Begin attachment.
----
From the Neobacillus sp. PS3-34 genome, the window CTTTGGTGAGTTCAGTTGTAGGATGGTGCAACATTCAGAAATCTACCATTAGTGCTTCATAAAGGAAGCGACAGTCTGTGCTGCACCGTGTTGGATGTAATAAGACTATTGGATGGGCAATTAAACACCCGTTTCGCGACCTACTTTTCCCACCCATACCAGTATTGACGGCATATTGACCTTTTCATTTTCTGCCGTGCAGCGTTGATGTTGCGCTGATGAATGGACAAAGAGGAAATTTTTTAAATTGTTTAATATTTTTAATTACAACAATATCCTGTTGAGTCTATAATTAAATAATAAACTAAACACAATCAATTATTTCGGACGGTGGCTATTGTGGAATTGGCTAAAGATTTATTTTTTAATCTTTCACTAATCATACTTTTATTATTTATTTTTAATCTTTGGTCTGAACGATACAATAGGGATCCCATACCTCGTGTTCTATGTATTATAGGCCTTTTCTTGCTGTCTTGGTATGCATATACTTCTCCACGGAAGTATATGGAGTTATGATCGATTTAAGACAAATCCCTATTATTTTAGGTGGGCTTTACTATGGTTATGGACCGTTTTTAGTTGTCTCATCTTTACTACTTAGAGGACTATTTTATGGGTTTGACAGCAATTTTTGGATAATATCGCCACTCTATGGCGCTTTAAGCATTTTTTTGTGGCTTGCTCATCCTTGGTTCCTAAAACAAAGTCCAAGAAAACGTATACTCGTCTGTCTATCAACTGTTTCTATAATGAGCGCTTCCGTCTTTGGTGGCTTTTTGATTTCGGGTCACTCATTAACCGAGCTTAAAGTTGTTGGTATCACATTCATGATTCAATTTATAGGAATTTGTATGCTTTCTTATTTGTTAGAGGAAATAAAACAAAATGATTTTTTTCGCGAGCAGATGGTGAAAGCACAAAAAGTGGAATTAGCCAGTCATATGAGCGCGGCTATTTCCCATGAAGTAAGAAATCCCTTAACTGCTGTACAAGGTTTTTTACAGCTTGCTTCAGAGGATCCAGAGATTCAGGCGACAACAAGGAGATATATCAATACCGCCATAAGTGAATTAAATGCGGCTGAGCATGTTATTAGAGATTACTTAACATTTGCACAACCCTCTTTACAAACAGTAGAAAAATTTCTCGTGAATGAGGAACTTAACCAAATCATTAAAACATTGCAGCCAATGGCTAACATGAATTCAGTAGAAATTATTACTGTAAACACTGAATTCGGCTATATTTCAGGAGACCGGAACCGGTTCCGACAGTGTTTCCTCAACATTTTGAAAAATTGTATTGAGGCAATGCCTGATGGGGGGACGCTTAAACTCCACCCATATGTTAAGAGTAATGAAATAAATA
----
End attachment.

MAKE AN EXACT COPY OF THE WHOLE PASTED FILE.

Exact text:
From the Neobacillus sp. PS3-34 genome, the window CTTTGGTGAGTTCAGTTGTAGGATGGTGCAACATTCAGAAATCTACCATTAGTGCTTCATAAAGGAAGCGACAGTCTGTGCTGCACCGTGTTGGATGTAATAAGACTATTGGATGGGCAATTAAACACCCGTTTCGCGACCTACTTTTCCCACCCATACCAGTATTGACGGCATATTGACCTTTTCATTTTCTGCCGTGCAGCGTTGATGTTGCGCTGATGAATGGACAAAGAGGAAATTTTTTAAATTGTTTAATATTTTTAATTACAACAATATCCTGTTGAGTCTATAATTAAATAATAAACTAAACACAATCAATTATTTCGGACGGTGGCTATTGTGGAATTGGCTAAAGATTTATTTTTTAATCTTTCACTAATCATACTTTTATTATTTATTTTTAATCTTTGGTCTGAACGATACAATAGGGATCCCATACCTCGTGTTCTATGTATTATAGGCCTTTTCTTGCTGTCTTGGTATGCATATACTTCTCCACGGAAGTATATGGAGTTATGATCGATTTAAGACAAATCCCTATTATTTTAGGTGGGCTTTACTATGGTTATGGACCGTTTTTAGTTGTCTCATCTTTACTACTTAGAGGACTATTTTATGGGTTTGACAGCAATTTTTGGATAATATCGCCACTCTATGGCGCTTTAAGCATTTTTTTGTGGCTTGCTCATCCTTGGTTCCTAAAACAAAGTCCAAGAAAACGTATACTCGTCTGTCTATCAACTGTTTCTATAATGAGCGCTTCCGTCTTTGGTGGCTTTTTGATTTCGGGTCACTCATTAACCGAGCTTAAAGTTGTTGGTATCACATTCATGATTCAATTTATAGGAATTTGTATGCTTTCTTATTTGTTAGAGGAAATAAAACAAAATGATTTTTTTCGCGAGCAGATGGTGAAAGCACAAAAAGTGGAATTAGCCAGTCATATGAGCGCGGCTATTTCCCATGAAGTAAGAAATCCCTTAACTGCTGTACAAGGTTTTTTACAGCTTGCTTCAGAGGATCCAGAGATTCAGGCGACAACAAGGAGATATATCAATACCGCCATAAGTGAATTAAATGCGGCTGAGCATGTTATTAGAGATTACTTAACATTTGCACAACCCTCTTTACAAACAGTAGAAAAATTTCTCGTGAATGAGGAACTTAACCAAATCATTAAAACATTGCAGCCAATGGCTAACATGAATTCAGTAGAAATTATTACTGTAAACACTGAATTCGGCTATATTTCAGGAGACCGGAACCGGTTCCGACAGTGTTTCCTCAACATTTTGAAAAATTGTATTGAGGCAATGCCTGATGGGGGGACGCTTAAACTCCACCCATATGTTAAGAGTAATGAAATAAATA